Remember that famous Carl Sagan “pale blue dot” poster, depicting Earth as “a mote of dust in a sunbeam”? Our planet is shown as a tiny dot in the cosmic dark. It should make us despair, but we realise that without the dot the immense darkness is indecipherable nothingness, and without the black backdrop the tiny dot cannot be seen. They both need each other to be what they are. Our microscopic relevance to the cosmos might not seem encouraging, but that immense emptiness can’t be discerned without our tiny cogitations. And, of course, if nothingness is the cosmic majority, doesn’t that make our puny somethingness a very concentrated sort of special? In a way, we register the cosmic existence because we express it. The cosmos can’t recognize itself – its recognition happens in the expression we give to it. This doesn’t mean the cosmos only exists when we exist. It just means its being is not registered – because we aren’t there. Our expression is the thing that gives being recognition.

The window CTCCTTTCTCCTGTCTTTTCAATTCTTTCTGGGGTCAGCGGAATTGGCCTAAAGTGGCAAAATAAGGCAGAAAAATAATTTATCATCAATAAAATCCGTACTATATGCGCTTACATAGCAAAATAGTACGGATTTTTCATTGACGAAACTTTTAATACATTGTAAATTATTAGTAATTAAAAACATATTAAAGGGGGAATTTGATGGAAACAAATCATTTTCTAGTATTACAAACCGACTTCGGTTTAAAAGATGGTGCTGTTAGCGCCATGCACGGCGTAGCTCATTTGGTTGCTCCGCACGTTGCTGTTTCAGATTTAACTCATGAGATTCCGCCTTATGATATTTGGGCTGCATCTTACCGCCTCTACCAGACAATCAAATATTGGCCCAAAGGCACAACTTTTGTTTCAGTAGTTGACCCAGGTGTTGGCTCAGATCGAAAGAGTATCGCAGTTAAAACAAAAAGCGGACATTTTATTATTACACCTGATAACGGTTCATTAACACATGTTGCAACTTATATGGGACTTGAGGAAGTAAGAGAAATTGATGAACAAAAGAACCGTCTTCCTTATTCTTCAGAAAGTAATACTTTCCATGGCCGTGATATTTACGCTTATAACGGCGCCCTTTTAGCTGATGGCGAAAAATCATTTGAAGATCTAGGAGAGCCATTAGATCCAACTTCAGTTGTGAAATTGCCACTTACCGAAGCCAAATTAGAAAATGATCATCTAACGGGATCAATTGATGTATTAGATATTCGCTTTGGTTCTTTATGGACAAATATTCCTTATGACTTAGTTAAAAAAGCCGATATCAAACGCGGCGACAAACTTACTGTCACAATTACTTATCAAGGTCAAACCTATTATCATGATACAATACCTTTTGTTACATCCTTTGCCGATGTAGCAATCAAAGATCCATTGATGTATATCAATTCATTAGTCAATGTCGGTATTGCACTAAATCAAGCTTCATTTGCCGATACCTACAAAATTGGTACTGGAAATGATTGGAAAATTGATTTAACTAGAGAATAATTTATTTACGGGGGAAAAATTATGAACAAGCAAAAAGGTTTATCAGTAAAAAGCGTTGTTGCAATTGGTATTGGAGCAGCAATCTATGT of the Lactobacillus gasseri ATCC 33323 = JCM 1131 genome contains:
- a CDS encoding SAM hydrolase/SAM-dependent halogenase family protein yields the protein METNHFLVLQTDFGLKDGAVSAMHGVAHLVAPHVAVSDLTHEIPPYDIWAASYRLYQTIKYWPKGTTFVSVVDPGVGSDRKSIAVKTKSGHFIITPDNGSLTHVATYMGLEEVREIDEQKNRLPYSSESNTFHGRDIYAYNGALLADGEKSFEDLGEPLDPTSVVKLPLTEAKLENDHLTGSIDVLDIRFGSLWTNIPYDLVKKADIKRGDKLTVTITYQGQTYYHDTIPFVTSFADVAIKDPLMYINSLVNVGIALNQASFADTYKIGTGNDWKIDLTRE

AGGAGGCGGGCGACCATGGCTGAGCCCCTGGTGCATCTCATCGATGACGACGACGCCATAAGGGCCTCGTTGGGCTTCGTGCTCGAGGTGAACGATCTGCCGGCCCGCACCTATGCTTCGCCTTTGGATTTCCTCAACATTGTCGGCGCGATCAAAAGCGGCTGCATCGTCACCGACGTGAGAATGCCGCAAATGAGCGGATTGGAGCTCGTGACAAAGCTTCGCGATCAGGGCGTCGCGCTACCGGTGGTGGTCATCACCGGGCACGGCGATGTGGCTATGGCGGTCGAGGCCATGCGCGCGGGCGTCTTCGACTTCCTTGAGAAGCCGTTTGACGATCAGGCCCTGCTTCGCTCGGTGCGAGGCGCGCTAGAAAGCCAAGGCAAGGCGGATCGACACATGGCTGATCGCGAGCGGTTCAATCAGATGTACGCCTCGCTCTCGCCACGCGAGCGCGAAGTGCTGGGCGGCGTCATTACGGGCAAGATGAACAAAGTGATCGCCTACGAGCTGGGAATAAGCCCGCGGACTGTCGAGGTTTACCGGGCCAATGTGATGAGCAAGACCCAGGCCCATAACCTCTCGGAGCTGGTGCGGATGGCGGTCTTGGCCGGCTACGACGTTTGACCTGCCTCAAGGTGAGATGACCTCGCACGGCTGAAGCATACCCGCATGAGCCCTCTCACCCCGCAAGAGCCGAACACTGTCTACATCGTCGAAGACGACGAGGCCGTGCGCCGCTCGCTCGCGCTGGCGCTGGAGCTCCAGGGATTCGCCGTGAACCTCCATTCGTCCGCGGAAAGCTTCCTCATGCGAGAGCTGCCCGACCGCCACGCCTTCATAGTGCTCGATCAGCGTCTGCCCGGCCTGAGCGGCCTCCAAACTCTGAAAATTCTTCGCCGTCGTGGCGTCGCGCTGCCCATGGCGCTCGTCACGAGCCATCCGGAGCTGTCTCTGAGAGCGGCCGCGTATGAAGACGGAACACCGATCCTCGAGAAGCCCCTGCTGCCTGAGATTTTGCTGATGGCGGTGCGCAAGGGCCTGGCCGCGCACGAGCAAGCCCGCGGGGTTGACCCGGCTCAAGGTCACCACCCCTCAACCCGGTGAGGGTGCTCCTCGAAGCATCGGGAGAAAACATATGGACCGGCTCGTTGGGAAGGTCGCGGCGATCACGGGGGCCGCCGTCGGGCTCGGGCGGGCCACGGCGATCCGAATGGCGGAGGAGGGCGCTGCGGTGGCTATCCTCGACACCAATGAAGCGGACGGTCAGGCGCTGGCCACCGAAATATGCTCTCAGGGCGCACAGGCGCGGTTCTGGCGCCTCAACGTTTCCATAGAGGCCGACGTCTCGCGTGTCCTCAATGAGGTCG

The desert is the best place to go if you are obsessed with these things. It immediately tames any extravagant ideas you might have about human narratives. I visit the Mojave Desert semi-regularly. There, human time really does appear pathetic. When you immerse yourself in its rocks and dust, you are stunned by the vast theatre of geological time.

Photograph by Damien Lennon

The desert is geological time’s grand museum. There are rocks there of unfathomable age. The time-scape of the desert constantly reminds you it can swallow you in a cosmic equivalent of less than a microsecond. In fact, gazing into it, you realise that it already has, that you are behind it in temporal terms. The “you” standing there is a premonition of the ghost you haven’t yet become to yourself. The significance of your story has already been unwritten in dust. The desert is way ahead of you, and way behind you. As a temporal expanse, it precedes you so thoroughly, and succeeds you so thoroughly, that whatever little moment you think you are having there is just an insignificant vanity. To the desert it means nothing whatsoever. Thinking like this makes it hard to reckon the place of the human story.